That looks like a very useful board. How does it compare to Arduinos?
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by RaTTuS » Fri Oct 05, 2012 3:40 pm
it's differnt but then again so are these
http://uk.farnell.com/jsp/search/displa ... Vk-ffrdm01
1QC43qbL5FySu2Pi51vGqKqxy3UiJgukSX - Prosliver FTW
"That's not right, the badgers have moved the goalposts."
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by gfwilliams » Fri Oct 05, 2012 3:46 pm
... compare to Arduinos?


The STM32VL board compares well to old Arduinos, not well to the new ARM base DUE. The STM32F4 board is only a bit more expensive, and blows even the DUE to bits :)

The issue is toolchains. Arduino is easy, but it's really difficult to find a decent Windows toolchain for ARM that is free. On Linux it's a disaster (compilers are easy, but actually setting the build up with the correct standard libraries isn't!).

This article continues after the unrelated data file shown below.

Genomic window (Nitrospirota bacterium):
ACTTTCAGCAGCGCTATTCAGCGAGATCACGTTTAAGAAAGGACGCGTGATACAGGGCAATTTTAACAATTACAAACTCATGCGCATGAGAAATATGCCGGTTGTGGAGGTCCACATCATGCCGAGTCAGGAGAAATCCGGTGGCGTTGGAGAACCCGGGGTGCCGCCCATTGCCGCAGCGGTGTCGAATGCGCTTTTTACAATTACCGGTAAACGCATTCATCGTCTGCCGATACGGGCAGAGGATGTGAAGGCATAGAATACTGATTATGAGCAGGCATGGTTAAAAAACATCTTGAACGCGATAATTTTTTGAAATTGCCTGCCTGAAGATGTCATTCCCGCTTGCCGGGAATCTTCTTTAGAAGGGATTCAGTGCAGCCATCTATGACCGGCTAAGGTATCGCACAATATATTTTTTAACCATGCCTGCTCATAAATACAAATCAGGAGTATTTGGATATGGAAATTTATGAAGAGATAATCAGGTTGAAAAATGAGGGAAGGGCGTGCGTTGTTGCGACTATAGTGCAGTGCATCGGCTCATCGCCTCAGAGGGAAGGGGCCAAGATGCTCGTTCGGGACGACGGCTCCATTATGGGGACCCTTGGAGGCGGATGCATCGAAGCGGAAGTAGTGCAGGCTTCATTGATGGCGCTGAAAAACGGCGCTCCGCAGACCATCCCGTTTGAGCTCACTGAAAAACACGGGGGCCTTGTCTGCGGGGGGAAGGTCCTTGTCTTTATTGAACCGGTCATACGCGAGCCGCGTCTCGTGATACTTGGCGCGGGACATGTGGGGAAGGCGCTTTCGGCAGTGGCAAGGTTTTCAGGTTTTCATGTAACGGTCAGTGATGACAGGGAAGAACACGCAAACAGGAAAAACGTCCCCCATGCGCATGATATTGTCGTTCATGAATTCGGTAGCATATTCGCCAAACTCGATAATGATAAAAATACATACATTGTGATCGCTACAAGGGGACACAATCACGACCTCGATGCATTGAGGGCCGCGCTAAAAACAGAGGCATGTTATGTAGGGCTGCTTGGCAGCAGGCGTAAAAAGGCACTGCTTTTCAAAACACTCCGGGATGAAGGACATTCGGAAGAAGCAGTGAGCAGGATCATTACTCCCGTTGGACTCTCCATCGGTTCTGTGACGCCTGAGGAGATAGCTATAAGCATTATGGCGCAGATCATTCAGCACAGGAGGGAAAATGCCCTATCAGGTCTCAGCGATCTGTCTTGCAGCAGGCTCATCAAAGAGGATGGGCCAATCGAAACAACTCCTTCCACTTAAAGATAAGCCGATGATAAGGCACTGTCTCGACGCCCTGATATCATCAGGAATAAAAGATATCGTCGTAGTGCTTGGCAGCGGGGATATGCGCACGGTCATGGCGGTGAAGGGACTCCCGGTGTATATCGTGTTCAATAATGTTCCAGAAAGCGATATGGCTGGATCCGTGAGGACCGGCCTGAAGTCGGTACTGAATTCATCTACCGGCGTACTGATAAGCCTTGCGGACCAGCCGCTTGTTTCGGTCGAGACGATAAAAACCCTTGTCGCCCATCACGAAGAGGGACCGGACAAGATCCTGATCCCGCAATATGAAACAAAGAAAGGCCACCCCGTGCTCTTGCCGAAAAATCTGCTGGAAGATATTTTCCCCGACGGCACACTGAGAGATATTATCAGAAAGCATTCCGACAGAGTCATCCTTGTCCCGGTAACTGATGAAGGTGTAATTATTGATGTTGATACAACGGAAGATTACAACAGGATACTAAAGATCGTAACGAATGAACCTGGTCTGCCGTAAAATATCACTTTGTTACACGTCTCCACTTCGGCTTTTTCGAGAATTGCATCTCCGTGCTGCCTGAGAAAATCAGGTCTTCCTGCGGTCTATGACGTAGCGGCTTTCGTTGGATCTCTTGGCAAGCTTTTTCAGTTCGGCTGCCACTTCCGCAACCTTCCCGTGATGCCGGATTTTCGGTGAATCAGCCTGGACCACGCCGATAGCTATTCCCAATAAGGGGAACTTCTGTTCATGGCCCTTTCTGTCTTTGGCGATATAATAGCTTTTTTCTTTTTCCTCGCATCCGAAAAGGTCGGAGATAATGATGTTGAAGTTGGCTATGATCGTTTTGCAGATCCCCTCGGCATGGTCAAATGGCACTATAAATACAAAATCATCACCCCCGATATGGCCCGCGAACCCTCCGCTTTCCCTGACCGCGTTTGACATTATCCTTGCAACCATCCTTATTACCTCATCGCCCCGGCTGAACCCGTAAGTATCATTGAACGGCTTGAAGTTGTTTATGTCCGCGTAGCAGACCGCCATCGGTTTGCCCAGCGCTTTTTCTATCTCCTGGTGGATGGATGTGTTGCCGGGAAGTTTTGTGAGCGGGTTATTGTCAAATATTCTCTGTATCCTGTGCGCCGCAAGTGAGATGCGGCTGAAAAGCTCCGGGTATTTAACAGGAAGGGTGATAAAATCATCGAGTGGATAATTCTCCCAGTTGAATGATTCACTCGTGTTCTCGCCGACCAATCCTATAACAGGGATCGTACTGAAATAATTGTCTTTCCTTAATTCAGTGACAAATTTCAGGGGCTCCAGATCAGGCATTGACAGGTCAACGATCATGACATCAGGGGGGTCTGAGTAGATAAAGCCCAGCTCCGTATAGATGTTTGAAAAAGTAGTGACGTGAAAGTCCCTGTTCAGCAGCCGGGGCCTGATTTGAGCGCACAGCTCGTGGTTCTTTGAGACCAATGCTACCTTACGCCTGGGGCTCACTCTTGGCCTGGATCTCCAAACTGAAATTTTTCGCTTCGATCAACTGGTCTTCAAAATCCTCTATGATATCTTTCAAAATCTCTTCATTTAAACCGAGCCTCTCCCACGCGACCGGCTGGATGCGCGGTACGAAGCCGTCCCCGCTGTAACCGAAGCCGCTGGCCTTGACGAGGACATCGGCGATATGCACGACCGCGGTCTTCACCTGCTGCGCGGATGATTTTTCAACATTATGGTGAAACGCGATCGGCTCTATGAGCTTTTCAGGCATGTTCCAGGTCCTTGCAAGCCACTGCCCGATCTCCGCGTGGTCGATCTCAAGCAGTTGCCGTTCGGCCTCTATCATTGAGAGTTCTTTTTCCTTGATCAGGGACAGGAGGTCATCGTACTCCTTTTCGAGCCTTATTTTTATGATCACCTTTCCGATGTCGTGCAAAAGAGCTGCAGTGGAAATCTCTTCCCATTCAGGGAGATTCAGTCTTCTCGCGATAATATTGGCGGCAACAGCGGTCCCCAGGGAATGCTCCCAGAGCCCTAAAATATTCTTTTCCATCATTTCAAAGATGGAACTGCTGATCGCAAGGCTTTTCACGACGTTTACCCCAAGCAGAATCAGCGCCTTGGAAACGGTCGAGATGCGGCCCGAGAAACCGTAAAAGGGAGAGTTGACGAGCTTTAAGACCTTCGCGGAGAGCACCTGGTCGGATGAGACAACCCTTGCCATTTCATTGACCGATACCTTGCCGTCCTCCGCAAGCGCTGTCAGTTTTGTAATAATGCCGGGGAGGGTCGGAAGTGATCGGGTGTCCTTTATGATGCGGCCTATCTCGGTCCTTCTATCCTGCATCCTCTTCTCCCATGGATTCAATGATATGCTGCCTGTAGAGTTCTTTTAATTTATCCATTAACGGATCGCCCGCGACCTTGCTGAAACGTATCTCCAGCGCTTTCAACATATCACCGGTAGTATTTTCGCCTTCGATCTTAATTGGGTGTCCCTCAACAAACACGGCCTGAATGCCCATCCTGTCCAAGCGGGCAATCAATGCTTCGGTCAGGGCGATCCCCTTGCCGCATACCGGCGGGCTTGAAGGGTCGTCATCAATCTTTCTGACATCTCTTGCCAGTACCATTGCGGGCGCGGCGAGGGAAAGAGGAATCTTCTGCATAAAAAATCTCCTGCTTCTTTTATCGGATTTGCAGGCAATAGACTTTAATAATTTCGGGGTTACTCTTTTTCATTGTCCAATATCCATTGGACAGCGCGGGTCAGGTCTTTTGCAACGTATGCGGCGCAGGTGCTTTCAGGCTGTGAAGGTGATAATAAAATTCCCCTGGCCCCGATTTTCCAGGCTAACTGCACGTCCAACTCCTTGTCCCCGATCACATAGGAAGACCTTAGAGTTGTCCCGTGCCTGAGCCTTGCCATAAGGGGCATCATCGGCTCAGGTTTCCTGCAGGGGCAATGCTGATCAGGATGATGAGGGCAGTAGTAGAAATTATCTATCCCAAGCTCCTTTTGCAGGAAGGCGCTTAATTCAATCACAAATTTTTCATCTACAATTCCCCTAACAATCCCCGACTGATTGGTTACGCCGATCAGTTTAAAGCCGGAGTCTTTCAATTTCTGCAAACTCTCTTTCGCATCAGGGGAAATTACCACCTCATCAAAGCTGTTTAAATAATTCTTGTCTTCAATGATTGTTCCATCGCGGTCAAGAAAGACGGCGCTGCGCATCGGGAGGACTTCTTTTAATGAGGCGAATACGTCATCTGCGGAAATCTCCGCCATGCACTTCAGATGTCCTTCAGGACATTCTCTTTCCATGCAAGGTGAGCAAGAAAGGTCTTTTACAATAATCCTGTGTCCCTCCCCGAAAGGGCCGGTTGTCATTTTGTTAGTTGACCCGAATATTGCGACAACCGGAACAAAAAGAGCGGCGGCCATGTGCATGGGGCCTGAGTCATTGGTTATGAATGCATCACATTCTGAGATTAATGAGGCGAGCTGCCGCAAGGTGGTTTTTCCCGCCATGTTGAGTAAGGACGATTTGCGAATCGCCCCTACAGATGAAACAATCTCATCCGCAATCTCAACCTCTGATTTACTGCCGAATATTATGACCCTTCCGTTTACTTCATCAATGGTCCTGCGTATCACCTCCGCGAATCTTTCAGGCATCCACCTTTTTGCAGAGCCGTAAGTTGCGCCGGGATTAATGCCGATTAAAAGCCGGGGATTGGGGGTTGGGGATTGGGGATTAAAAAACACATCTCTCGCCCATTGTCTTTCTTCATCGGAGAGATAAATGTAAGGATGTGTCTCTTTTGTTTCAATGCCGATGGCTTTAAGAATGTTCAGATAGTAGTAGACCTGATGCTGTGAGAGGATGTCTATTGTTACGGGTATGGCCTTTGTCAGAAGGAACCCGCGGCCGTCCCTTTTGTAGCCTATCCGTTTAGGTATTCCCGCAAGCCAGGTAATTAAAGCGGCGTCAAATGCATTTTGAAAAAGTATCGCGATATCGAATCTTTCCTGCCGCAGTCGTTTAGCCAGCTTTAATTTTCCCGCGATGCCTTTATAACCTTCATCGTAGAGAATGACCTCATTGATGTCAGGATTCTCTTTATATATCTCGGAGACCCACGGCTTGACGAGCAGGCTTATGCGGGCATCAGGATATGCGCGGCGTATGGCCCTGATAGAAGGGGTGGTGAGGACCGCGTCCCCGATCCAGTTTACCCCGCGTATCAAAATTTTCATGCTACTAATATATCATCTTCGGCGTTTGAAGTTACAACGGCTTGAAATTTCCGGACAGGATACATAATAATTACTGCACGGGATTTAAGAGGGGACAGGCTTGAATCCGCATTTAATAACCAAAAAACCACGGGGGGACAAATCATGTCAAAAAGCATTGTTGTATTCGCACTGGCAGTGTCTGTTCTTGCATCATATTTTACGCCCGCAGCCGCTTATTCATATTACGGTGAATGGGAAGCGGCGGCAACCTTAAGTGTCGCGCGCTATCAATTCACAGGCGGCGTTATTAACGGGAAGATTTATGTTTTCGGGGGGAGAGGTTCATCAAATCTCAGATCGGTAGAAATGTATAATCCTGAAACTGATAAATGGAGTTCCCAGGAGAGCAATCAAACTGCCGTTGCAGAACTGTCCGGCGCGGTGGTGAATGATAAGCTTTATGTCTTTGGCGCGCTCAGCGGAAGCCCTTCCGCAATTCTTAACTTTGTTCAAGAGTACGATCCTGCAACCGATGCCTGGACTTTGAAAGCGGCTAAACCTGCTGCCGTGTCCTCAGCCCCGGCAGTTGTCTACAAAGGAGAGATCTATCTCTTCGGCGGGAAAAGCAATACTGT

That's why I wanted to make Espruino - suddenly you don't need to mess around with toolchains at all. Only problem is there are millions of ARM boards around I'd have to build for! (like FRDM, Teensy 3.0, Arduino DUE, Olimex stuff) :)
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by gfwilliams » Tue Oct 09, 2012 12:46 pm
Just to post an update, this now works on the STM32F4DISCOVERY board too. That board is much more powerful and has 80 IOs! It still only costs £10 in the UK.

You can also write code like the following:

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digitalWrite(["D12","D13","D14","D15"], 13);


or: